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How does the hanging of the "angelic Pipel" symbolize the loss of faith in Night?

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The slow, agonizing death of the little boy symbolizes the final death of innocence in the camp and, with it, Eliezer's already wavering faith. That the young pipel had such an angelic face is significant in this regard. The prisoners had become almost numb to the daily diet of horrors served up to them by their Nazi captors, but the death of a small child—and such a gentle, angelic-looking child—is a different matter entirely. For if God cannot intervene to save the life of such a frail, innocent creature, then what hope is there for the rest of the prisoners? Eliezer concludes that there is none; God has abandoned his chosen people in their hour of darkness and the Angel of Death is triumphant.

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But the third rope was still moving: the child, too light, was still breathing....And so he remained for more than half an hour, lingering between life and death, writhing before our eyes....Behind me, I heard the same man asking:  'For God's sake, where is God?"  --Night, Page 65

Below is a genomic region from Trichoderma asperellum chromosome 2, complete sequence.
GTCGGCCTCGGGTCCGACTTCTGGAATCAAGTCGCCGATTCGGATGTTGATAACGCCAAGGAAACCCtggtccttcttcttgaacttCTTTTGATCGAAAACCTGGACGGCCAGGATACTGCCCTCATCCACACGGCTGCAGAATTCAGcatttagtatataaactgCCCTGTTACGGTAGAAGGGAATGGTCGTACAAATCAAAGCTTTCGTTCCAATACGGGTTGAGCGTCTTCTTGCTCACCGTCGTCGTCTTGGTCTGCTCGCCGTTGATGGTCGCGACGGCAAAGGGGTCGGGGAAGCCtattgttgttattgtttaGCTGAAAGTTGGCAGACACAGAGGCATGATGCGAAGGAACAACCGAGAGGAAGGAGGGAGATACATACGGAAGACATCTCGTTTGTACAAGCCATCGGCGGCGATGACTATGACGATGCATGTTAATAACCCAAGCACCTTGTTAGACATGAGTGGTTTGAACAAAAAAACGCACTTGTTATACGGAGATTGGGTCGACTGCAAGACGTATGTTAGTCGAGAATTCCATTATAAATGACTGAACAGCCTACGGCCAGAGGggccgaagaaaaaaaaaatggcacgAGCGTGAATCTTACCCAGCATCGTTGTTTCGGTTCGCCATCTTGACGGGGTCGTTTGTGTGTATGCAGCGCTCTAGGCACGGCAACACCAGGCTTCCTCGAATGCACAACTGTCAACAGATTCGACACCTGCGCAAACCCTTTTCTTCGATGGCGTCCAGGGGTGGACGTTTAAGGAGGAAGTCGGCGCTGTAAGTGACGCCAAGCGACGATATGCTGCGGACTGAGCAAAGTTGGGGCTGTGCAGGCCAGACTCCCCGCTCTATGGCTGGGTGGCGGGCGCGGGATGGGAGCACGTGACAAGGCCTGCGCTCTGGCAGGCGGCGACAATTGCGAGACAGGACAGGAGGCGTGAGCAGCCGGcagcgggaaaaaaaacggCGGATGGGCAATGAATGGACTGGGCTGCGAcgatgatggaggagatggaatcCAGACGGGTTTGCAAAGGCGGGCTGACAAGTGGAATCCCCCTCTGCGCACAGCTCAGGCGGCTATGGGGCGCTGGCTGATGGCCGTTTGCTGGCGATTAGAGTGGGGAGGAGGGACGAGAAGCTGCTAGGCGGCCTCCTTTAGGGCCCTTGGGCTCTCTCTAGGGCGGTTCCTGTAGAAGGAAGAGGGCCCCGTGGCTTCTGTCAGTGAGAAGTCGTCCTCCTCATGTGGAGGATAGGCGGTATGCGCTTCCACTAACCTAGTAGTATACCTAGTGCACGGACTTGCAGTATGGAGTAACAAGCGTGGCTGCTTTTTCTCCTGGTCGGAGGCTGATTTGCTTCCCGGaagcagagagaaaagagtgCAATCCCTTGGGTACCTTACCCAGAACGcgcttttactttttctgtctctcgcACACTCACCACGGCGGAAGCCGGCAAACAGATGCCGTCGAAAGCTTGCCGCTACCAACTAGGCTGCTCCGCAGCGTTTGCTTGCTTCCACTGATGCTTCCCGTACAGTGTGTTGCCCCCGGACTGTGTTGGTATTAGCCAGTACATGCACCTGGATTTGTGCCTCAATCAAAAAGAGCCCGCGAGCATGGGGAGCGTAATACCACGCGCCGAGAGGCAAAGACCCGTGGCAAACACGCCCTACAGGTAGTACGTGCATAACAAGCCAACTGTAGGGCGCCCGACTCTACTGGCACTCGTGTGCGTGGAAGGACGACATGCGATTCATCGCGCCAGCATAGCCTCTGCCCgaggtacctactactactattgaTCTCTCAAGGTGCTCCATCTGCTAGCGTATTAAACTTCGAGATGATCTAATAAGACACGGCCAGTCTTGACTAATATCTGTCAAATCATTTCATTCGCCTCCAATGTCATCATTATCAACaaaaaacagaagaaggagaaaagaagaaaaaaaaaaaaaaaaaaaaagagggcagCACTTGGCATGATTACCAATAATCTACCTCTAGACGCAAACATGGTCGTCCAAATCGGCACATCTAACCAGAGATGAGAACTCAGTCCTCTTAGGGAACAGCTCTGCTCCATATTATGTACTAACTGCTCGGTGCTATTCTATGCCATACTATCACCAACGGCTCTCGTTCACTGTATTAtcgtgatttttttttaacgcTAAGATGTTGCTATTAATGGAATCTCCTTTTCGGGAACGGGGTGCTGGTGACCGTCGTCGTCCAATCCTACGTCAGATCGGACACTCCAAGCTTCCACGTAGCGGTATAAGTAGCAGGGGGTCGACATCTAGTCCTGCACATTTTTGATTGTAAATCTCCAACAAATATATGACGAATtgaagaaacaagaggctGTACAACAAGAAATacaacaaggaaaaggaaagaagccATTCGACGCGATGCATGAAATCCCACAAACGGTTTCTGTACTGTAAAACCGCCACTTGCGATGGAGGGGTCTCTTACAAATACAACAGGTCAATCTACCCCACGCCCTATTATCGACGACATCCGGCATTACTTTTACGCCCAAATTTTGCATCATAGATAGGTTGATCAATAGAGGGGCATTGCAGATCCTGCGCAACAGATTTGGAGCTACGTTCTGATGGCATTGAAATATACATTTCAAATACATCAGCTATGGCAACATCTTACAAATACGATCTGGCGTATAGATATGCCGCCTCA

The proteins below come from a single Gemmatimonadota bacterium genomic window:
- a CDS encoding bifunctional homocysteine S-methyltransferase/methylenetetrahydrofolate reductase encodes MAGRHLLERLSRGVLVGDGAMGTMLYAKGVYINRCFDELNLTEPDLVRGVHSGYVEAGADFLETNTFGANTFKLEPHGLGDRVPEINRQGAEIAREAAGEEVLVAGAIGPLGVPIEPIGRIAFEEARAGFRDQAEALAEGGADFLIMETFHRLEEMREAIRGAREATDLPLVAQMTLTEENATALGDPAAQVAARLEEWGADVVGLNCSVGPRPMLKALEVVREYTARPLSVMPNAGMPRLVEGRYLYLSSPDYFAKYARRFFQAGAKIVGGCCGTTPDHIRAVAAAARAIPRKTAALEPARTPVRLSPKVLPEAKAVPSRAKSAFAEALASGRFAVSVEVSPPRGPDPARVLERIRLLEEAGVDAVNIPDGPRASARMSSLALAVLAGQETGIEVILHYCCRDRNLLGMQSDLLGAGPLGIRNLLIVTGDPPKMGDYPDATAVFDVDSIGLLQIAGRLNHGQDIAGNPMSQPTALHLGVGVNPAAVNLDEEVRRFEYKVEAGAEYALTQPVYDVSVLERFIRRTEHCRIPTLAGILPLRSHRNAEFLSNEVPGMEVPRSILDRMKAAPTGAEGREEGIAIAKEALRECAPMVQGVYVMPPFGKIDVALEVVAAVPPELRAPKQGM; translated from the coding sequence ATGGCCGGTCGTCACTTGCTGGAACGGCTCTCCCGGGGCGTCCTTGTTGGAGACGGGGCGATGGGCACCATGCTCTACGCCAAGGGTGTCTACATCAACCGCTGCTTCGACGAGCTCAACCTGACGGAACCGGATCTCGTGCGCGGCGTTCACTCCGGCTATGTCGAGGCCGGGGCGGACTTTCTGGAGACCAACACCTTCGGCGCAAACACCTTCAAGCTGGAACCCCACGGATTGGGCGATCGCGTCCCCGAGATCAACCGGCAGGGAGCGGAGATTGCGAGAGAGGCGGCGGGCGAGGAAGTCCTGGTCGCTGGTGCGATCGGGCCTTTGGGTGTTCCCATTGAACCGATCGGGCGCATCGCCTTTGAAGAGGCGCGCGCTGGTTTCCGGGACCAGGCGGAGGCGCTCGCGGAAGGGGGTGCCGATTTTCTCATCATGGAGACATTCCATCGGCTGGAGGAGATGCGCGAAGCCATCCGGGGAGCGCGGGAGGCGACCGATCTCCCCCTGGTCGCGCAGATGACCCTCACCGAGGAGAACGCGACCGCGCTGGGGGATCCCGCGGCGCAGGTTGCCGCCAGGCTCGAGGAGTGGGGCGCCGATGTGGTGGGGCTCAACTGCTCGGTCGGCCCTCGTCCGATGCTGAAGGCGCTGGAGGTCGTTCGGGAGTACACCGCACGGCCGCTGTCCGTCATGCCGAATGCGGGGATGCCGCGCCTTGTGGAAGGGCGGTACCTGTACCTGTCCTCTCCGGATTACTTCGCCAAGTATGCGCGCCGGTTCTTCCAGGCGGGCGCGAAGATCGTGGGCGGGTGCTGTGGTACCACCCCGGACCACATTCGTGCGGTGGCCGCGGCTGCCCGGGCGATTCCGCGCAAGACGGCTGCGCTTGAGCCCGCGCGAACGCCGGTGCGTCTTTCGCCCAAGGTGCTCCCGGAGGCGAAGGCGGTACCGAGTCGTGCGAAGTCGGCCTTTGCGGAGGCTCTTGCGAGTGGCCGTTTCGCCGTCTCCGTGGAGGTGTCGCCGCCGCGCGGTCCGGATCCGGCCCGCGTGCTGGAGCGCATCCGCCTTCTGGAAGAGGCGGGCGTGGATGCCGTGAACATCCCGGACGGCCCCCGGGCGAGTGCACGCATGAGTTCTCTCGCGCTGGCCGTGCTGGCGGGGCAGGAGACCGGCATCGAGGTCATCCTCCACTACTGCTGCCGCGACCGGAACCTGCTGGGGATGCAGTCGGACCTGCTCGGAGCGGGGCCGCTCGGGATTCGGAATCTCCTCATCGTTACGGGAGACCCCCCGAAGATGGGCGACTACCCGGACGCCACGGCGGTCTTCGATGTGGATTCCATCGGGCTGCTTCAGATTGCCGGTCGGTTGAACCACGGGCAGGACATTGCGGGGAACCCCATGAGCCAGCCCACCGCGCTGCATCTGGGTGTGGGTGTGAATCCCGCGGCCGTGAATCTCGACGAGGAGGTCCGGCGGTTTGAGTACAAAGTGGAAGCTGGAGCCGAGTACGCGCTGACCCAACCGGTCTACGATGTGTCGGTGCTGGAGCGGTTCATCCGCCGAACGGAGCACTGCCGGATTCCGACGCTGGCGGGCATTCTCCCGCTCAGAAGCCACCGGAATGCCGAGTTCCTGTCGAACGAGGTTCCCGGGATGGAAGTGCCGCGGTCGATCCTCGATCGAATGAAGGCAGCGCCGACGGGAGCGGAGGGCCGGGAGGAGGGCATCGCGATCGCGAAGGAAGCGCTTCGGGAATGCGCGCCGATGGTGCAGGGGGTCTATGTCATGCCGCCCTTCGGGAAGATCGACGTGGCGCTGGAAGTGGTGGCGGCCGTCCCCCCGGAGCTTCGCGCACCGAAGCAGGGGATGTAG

This is a very important passage in detailing Elie Wiesel's abandonment of his faith.  If there is a God, how could he allow children to be hanged to die.  How could he allow such cruelty and barbarity as what was happening in the concentration camps to the Jews?  An important theme in the book is the loss of faith that even the most devout Jews experienced.  At the beginning of the memoir Wiesel was very dedicated to learning about his religion and God. It did not take long for disillusionment to set in for Eliezer.  This loss of faith is another unjust consequence that many Jews were met with because of their brutal treatment.  According to Wiesel, the boy hanging from the gallows, struggling to survive was, in fact, symbolic of God and religion.  

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